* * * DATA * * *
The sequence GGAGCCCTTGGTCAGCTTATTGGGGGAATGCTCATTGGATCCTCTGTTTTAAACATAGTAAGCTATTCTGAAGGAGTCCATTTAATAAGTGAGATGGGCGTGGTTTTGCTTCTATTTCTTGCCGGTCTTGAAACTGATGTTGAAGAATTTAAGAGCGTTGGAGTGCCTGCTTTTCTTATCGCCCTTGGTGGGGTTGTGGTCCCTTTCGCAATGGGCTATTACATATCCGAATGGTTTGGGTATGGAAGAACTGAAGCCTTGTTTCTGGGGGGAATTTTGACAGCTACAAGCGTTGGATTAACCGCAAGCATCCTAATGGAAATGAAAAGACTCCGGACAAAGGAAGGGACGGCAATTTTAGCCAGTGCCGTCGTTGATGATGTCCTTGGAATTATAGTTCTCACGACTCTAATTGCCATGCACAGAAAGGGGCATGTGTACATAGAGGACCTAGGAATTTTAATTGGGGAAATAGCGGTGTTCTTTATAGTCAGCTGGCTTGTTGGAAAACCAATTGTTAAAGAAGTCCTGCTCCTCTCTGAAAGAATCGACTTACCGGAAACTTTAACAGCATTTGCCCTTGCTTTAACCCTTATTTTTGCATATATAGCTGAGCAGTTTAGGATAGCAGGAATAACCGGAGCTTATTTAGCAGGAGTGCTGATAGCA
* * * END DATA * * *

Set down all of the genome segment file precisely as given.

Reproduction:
The sequence GGAGCCCTTGGTCAGCTTATTGGGGGAATGCTCATTGGATCCTCTGTTTTAAACATAGTAAGCTATTCTGAAGGAGTCCATTTAATAAGTGAGATGGGCGTGGTTTTGCTTCTATTTCTTGCCGGTCTTGAAACTGATGTTGAAGAATTTAAGAGCGTTGGAGTGCCTGCTTTTCTTATCGCCCTTGGTGGGGTTGTGGTCCCTTTCGCAATGGGCTATTACATATCCGAATGGTTTGGGTATGGAAGAACTGAAGCCTTGTTTCTGGGGGGAATTTTGACAGCTACAAGCGTTGGATTAACCGCAAGCATCCTAATGGAAATGAAAAGACTCCGGACAAAGGAAGGGACGGCAATTTTAGCCAGTGCCGTCGTTGATGATGTCCTTGGAATTATAGTTCTCACGACTCTAATTGCCATGCACAGAAAGGGGCATGTGTACATAGAGGACCTAGGAATTTTAATTGGGGAAATAGCGGTGTTCTTTATAGTCAGCTGGCTTGTTGGAAAACCAATTGTTAAAGAAGTCCTGCTCCTCTCTGAAAGAATCGACTTACCGGAAACTTTAACAGCATTTGCCCTTGCTTTAACCCTTATTTTTGCATATATAGCTGAGCAGTTTAGGATAGCAGGAATAACCGGAGCTTATTTAGCAGGAGTGCTGATAGCA